One wonders if there weren’t a few public relations experts back in 2004 who cautioned Boeing against naming their new passenger jet the Dreamliner.
If so, there was another “I told you so” moment last week, as another fire, this time on a parked plane at London’s Heathrow airport, gave the newspapers another opportunity to headline that its proving a less a ‘dream’ for Boeing and more a ‘nightmare’.
The cause of the fire is still unclear, although it now seems that the fire did not originate in the aircraft’s lithium-ion batteries, as a series of other blazes did earlier this year (a situation that grounded Dreamliners for three months). Nevertheless it still capped a bad week for Boeing. Six days earlier one of its 777 planes crash-landed at San Francisco Airport with the loss of three lives. In this case pilot error, not a technical fault, was to blame. Asiana Airlines, the South Korean carrier, took the reputational hit this time.
What does all this have to do with China? Quite a lot, for the simple reason that almost half of the Asiana flight’s passengers were Chinese. The three fatalities were all Chinese too, 16 year-old girls from Zhejiang province on their way to California to attend summer school.
In the immediate aftermath of the accident, a South Korean TV anchor erred badly by expressing his relief that none of the victims were Korean. Asiana’s CEO Yoon Young-doo then published an open apology in several Chinese newspaper including the People’s Daily and the Zhejiang Daily. In it he promised a thorough investigation and greater training for his pilots (the pilot in control of the 777 at the time of the crash had landed the aircraft just eight times before).
“I express my deep condolences to the victims of the crash and their families. I promise to help the injured Chinese passenger make a speedy recovery,” he said, adding that he hoped his airline could “regain the trust of the Chinese people”. (Asiana makes 16% of it revenues flying Chinese passengers.)
Netizens, some of whom had expressed their grief by posting icons of lit candles, took the apology well, saying it was an honourable thing to do. Others added that, despite the accident, they would not be boycotting the airline because the other carriers that fly to the US are so expensive.
“I fly back to college [in the US] every year on Asiana,” wrote one weibo user. “What has happened is sad, but I will still use them.”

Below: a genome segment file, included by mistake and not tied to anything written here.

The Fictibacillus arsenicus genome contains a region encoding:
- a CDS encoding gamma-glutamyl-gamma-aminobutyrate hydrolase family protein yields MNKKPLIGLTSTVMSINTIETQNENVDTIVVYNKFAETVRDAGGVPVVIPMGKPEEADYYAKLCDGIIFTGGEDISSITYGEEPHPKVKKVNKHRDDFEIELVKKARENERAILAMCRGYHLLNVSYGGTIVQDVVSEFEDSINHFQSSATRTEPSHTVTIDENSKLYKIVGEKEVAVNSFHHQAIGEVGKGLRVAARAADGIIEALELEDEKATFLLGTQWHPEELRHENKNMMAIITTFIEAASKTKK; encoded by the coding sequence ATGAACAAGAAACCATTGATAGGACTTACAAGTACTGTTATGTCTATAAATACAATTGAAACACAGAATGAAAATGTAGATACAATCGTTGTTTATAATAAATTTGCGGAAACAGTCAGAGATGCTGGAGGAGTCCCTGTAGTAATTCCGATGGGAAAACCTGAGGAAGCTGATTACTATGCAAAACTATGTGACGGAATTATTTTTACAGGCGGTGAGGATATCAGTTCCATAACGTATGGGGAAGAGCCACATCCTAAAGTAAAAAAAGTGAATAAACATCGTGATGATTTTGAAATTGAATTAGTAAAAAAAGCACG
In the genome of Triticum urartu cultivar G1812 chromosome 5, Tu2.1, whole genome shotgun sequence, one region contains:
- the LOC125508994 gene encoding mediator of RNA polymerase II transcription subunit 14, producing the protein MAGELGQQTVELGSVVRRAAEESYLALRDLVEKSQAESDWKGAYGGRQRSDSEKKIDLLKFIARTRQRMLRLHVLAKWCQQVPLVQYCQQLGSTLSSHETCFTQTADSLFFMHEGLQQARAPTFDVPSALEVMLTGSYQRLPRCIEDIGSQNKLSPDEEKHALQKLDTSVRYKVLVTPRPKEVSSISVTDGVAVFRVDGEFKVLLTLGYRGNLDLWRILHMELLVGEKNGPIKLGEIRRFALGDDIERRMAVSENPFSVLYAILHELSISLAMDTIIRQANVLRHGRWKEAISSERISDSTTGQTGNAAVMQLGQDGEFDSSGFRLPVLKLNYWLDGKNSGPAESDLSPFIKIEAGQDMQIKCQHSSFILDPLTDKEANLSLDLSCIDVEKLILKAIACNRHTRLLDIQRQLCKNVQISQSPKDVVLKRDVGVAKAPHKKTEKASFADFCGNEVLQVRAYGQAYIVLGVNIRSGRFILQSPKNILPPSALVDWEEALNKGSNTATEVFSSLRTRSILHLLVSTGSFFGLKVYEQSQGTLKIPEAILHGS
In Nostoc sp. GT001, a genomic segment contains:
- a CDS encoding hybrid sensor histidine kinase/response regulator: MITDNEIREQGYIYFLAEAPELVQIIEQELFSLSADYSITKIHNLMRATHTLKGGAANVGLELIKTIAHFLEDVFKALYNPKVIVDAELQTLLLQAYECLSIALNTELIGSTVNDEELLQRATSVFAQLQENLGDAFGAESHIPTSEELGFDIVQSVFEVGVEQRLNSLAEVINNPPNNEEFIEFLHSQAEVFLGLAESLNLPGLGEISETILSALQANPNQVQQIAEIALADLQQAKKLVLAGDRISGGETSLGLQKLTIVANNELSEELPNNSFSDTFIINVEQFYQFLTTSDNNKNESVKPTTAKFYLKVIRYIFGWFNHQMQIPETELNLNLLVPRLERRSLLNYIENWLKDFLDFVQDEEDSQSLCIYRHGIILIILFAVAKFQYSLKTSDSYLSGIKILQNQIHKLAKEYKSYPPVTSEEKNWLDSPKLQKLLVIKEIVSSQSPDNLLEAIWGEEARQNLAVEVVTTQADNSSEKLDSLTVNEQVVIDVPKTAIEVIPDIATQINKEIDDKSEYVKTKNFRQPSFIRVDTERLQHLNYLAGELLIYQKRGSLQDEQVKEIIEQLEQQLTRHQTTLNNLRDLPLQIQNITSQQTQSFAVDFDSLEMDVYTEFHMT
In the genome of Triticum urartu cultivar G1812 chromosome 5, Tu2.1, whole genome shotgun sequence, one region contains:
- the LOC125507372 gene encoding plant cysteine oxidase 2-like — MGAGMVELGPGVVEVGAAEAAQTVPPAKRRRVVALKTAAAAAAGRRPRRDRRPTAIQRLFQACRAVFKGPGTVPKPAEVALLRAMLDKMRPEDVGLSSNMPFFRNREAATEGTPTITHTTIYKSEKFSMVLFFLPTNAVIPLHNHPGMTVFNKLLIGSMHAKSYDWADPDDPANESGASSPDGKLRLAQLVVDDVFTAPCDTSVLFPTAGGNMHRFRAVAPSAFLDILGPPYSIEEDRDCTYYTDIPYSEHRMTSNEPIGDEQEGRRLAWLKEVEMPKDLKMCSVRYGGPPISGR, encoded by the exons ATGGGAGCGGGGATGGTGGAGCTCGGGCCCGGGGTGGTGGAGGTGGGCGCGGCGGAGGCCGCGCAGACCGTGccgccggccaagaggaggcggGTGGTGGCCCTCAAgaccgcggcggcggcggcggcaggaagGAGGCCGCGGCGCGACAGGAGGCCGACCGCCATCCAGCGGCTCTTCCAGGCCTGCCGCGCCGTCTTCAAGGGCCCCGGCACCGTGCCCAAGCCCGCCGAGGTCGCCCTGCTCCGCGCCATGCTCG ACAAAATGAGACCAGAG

“I think China should also apologise! If wasn’t for the high ticket price [of Chinese airlines], they wouldn’t have had to go to Korea to transfer,” wrote another.
Direct flights from China to the United States cost some 40% more than flights on Asiana via Seoul, and given that many Chinese passengers already have to travel to Beijing, Shanghai or Guangzhou in order to get a US flight, that means flying via Seoul isn’t regarded as especially onerous.
Asiana flies to 21 Chinese cities daily and to 8 destinations in the US, making it the third largest foreign carrier in China, according to the Wall Street Journal.
Indeed, if a report from the website Flight Stats last week is to be believed, anything that allows people to avoid the airports in Beijing and Shanghai is a bonus.
Based on statistics compiled in June, the two airports are the worst in the world for delayed flights – only 18% of departures leave on time from Beijing – although New York’s LaGuardia just beats them both on flight cancellations.
© ChinTell Ltd. All rights reserved.
Sponsored by HSBC.
The Week in China website and the weekly magazine publications are owned and maintained by ChinTell Limited, Hong Kong. Neither HSBC nor any member of the HSBC group of companies ("HSBC") endorses the contents and/or is involved in selecting, creating or editing the contents of the Week in China website or the Week in China magazine. The views expressed in these publications are solely the views of ChinTell Limited and do not necessarily reflect the views or investment ideas of HSBC. No responsibility will therefore be assumed by HSBC for the contents of these publications or for the errors or omissions therein.